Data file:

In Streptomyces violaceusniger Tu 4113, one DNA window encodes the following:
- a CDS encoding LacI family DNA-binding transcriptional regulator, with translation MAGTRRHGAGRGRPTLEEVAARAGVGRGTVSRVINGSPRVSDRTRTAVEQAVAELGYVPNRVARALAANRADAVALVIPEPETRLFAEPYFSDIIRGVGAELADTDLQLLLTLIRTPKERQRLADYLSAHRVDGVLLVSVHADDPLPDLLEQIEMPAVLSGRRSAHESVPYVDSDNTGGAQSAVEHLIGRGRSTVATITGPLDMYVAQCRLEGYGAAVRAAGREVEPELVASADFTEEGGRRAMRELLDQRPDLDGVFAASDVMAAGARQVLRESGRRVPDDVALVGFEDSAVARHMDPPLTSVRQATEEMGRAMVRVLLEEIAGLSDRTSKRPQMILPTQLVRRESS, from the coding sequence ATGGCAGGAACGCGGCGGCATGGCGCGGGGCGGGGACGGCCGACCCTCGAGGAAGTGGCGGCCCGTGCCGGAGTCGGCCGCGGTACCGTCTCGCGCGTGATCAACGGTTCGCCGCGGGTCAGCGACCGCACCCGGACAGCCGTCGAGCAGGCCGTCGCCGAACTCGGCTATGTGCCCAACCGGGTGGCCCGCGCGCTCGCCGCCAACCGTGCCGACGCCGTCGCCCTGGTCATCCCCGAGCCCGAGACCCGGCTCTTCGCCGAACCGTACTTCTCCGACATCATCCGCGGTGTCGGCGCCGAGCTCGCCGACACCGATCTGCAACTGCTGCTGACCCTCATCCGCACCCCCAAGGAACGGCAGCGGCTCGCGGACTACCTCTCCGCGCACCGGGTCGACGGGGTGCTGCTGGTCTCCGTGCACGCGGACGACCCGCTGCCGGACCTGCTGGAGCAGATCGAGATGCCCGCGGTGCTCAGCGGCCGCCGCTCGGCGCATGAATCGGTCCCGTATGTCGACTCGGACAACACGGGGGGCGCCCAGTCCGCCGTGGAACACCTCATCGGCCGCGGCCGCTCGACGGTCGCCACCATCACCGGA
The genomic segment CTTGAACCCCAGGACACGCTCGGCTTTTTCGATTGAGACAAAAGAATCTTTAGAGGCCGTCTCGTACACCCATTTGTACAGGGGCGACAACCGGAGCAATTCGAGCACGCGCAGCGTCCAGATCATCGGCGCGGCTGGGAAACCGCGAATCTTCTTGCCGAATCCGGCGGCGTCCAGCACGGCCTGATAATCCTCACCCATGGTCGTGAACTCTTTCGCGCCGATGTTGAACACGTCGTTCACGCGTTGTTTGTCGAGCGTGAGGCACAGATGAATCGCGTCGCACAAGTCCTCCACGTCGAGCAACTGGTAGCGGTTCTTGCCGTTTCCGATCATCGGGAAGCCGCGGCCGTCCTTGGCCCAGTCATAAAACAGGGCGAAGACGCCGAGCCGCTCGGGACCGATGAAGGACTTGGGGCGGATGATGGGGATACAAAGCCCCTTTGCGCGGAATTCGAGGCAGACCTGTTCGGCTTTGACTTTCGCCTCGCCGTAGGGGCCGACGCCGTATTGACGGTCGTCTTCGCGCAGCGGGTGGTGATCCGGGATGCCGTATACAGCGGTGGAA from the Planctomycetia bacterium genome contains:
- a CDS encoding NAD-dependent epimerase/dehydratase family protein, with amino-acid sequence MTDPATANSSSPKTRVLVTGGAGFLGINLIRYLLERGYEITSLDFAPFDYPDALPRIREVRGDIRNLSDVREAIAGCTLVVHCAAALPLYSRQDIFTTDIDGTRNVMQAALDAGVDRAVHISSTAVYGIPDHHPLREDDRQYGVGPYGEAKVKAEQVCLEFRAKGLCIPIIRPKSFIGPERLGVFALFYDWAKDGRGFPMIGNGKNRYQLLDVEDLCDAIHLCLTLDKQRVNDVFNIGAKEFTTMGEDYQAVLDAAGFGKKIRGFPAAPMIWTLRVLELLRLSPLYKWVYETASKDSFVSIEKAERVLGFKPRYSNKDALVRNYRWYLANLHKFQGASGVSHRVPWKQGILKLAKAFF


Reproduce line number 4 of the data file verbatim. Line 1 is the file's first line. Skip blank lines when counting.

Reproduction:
- a CDS encoding NAD-dependent epimerase/dehydratase family protein, with amino-acid sequence MTDPATANSSSPKTRVLVTGGAGFLGINLIRYLLERGYEITSLDFAPFDYPDALPRIREVRGDIRNLSDVREAIAGCTLVVHCAAALPLYSRQDIFTTDIDGTRNVMQAALDAGVDRAVHISSTAVYGIPDHHPLREDDRQYGVGPYGEAKVKAEQVCLEFRAKGLCIPIIRPKSFIGPERLGVFALFYDWAKDGRGFPMIGNGKNRYQLLDVEDLCDAIHLCLTLDKQRVNDVFNIGAKEFTTMGEDYQAVLDAAGFGKKIRGFPAAPMIWTLRVLELLRLSPLYKWVYETASKDSFVSIEKAERVLGFKPRYSNKDALVRNYRWYLANLHKFQGASGVSHRVPWKQGILKLAKAFF